Cardiovascular disease, which includes heart disease and stroke, is the leading cause of death in the United States, accounting for one out of every three deaths. According to the American Heart Association, there are more than 800,000 cardiovascular disease deaths in the United States each year and 92 million Americans are living with at least one form of cardiovascular disease or the after effects of a stroke.
Despite these staggering figures, there has been tremendous progress in recent years in the prevention, diagnosis and treatment of cardiovascular disease. Greater education and awareness about lifestyle and behavioral changes, coupled with significant treatment advances, are helping people with heart disease survive and live longer, healthier lives. And there are many exciting innovative medicines on the horizon.
Today, a new report shows there are currently 200 medicines in development in the U.S. by America’s biopharmaceutical companies for cardiovascular diseases, including 42 for heart failure, 23 for stroke and 14 for hypertension or high blood pressure.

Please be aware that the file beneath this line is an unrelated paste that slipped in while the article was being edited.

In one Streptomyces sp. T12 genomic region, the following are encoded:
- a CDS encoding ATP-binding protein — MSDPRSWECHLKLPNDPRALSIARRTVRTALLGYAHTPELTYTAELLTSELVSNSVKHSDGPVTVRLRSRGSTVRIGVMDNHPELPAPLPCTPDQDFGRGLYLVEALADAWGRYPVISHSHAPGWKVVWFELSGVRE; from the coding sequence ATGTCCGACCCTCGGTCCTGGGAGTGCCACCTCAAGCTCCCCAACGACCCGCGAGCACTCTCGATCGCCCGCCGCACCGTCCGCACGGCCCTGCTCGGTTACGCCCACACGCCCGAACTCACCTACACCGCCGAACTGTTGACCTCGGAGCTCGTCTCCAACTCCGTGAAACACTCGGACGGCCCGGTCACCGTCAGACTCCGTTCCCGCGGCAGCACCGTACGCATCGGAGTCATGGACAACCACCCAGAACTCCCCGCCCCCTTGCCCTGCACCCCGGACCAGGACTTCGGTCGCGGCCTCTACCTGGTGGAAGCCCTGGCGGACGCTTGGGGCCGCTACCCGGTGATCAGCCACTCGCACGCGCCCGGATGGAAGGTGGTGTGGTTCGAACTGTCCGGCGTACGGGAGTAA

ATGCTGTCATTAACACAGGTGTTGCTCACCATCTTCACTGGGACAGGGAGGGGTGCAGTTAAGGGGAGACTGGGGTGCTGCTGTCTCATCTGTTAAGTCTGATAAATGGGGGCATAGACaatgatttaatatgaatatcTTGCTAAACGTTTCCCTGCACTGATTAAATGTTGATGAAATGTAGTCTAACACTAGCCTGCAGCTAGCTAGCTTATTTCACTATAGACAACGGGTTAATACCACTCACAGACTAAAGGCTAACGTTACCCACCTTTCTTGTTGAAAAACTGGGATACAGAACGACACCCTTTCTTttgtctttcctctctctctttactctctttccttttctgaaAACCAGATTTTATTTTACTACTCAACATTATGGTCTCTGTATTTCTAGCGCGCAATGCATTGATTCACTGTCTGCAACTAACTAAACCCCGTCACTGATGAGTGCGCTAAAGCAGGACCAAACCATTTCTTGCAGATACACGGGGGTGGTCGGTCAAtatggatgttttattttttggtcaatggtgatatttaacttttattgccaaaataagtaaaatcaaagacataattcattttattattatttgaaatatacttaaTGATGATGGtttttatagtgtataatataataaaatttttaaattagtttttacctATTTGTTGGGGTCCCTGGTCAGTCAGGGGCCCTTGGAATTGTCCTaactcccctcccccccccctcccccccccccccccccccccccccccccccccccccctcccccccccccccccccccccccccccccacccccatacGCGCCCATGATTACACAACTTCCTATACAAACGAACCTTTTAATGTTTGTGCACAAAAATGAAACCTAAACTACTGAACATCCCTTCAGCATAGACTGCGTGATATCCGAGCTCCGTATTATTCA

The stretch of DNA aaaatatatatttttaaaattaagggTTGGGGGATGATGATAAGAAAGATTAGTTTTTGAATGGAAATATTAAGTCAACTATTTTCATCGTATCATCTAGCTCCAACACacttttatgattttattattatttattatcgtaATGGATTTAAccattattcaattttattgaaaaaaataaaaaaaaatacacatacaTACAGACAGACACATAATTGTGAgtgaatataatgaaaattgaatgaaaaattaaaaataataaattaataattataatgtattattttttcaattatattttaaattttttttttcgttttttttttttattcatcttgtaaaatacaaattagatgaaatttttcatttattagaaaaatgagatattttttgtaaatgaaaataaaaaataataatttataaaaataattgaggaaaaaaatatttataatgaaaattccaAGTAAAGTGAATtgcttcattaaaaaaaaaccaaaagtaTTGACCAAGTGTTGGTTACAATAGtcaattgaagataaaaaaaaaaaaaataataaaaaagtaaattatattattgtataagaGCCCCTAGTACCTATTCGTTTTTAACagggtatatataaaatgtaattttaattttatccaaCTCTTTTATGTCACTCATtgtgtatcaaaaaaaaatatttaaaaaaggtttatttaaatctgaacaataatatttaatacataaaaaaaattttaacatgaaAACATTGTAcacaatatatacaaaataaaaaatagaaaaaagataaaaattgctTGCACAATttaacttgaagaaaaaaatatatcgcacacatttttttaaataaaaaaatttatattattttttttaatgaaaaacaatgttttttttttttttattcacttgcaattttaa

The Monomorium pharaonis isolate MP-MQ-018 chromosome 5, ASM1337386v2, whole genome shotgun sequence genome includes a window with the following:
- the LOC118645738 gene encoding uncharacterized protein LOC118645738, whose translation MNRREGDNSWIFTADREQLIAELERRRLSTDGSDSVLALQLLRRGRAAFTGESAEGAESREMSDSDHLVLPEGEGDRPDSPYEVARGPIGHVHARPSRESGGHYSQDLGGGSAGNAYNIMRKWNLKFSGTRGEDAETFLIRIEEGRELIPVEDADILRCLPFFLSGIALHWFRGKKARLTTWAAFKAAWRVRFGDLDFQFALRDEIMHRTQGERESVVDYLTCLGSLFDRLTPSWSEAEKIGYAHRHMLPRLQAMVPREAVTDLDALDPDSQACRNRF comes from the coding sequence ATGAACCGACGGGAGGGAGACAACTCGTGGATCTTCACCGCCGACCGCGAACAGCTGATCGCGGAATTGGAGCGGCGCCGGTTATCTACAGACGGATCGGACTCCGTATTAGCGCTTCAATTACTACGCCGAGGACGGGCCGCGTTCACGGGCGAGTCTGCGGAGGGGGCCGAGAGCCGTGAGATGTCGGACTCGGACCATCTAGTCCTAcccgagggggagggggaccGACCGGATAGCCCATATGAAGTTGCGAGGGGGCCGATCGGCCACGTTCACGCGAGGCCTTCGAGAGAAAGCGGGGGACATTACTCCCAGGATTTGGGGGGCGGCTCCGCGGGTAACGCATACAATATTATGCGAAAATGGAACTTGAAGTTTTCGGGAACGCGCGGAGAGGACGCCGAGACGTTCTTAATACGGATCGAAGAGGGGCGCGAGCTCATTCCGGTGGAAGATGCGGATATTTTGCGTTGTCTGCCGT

Medicines in the biopharmaceutical pipeline include several novel approaches to treat cardiovascular disease. Among the 200 medicines in development are potentially new approaches for treating:
- Coronary Artery Disease: A medicine is in clinical trials to potentially reduce major adverse cardiac events, such as heart attack or stroke, in patients with coronary artery disease, type 2 diabetes and low levels of “good” cholesterol.
- Heart Failure: A non-viral gene therapy is in development to treat ischemic heart failure by targeting a tissue repair and regeneration pathway in the body.
- Stroke: A novel treatment is being tested with the potential to reverse brain damage suffered from a stroke.
As part of PhRMA’s GoBoldly campaign, we are sharing patient stories like Roxanne’s to help raise awareness that new treatments have significant lowered the death rates in the U.S. for heart disease and stroke. To learn more about Roxanne and the biopharmaceutical innovations helping the millions of Americans with heart disease click here.